I know I may not be the best, but I have talents that the Lord has blessed me with and I know He has placed me here--in this town, at this time, with these people, performing this job--for a purpose. I can be an effective tool to build up His kingdom and I can do that by working my butt off without any thought about the accomplishments of the person next to me.

I'd been deciding whether or not to post this quote in this blog post or in a future one about "Seeketh Not Her Own." I've decided I'll post it in both, so please forgive the future redundancy. I wanted to address some simple "How's" of this idea of not comparing ourselves to others, but championing them instead. Merrill J. Christensen listed some ideas we could access in order to help those around us:

  • We can pray with all the energy of heart, that we may be filled with charity which envieth not, vaunteth not itself, and seeketh not her own. (Moroni 7:48 and 1 Corinthians 13:4–5)
  • We can try making it through a day without a single self-reference that draws attention to ourselves.
  • We can pray, “Help me to be the answer to someone’s prayer today” (Bonnie D. Parkin).
  • We can pray, “Please let me serve, this day” (Henry B. Eyring).
  • We can resolve to sincerely compliment someone each day.
  • We can resolve to thank someone each day.
  • We can resolve to try to go a day without finding fault.

So, in addition to working hard every day to be our best, we can also work hard every day to encourage the best in others. I think that's the key to being charitable. As Joseph B. Wirthlin said, “If you are building others, you are building the kingdom of God.” So I will work even harder this week to make myself excellent so that I won't be tempted to compare my work to others. Instead, I will try to build them up, as Christ would do if He were here. I can tell that this is a principle that will really make me happy. (:

Have a fantastic week. Be your best self. And encourage the best in others.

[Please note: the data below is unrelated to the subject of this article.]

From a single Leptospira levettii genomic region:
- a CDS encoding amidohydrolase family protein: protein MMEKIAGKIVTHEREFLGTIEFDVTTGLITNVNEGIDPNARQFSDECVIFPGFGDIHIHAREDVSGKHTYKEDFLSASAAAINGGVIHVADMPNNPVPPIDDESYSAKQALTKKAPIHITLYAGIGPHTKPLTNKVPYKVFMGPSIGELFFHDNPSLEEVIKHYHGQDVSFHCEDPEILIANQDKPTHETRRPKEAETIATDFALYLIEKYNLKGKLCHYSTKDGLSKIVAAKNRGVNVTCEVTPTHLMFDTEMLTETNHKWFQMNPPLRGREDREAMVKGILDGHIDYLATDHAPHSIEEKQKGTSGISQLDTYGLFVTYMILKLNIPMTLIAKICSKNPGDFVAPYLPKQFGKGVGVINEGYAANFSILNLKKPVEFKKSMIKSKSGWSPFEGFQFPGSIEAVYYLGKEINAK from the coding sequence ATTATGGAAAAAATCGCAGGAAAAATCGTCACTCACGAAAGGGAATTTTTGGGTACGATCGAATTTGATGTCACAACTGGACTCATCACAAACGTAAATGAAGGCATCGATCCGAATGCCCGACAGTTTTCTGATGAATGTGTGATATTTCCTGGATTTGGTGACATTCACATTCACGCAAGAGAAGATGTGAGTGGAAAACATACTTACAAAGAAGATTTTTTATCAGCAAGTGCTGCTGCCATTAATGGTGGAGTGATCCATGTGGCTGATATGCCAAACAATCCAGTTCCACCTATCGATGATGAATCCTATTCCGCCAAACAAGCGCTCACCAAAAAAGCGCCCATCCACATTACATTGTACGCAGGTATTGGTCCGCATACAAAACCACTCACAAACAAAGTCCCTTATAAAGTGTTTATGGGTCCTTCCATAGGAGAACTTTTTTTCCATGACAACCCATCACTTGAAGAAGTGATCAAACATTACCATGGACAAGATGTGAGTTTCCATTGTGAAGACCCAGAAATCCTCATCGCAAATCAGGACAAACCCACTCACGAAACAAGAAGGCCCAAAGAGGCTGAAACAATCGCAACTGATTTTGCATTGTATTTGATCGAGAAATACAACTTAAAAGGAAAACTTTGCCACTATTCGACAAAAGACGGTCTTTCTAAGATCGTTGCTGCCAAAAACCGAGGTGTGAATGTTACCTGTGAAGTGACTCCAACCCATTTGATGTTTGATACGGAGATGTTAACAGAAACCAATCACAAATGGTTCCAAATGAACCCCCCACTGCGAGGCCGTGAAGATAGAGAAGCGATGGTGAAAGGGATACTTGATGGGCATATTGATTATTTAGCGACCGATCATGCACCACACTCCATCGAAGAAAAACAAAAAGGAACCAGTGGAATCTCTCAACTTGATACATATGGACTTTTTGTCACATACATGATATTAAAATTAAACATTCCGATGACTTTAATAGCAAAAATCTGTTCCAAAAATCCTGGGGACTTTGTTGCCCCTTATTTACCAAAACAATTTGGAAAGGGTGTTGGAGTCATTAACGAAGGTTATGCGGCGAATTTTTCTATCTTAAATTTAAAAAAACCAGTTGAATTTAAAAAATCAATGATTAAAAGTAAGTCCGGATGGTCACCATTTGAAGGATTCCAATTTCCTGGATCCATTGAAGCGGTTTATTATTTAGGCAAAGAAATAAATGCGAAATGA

2 comments:

Noah said...

When was the last time you read The Screwtape Letters?

Noah said...

Comparison and envy can be big challenges for those of us who have collected various "thorns of the flesh" during their mortal probation. Things that seem second nature to so many can take herculean efforts just to come anywhere close to a substandard performance.

I think part of our "social" physiological / neurological makeup includes a comparison and evaluation engine that we unknowingly use to size up others and ourselves, and if we don't challenge it with an eternal perspective then we are in peril of slipping into the depths of self-pity and choosing to fall by the wayside into the mists of darkness.

I think this is where faith and hope come into play - to believe that just because we may not fit the ideal situation or live a life that we yearn to live, that we still have the opportunity to establish Celestial patterns to the best of our capacity. Knowing that Christ passed through all things, and that he will be a perfect judge for every situation and will take our hearts and our adjusted abilities into play is a great comfort.

Whenever the burden of comparison does flare up (and even when the Adversary starts to jump up and down on the scales to add insult to injury), I just have to remember my "infinity math":
Infinity + anything = Infinity
Infinity - anything = Infinity

No matter what I may have to deal with or have to go without, I have to remember that I if I am faithful and endure to the end, it will not matter when I am united with my eternal family and am joint heirs with Christ in all that the Father has, (i.e. eternal posterity, property, and power).

I just have to keep reminding myself of my eternal potential when my biology keeps publishing the latest "stock prices" and reminds me of what I already know...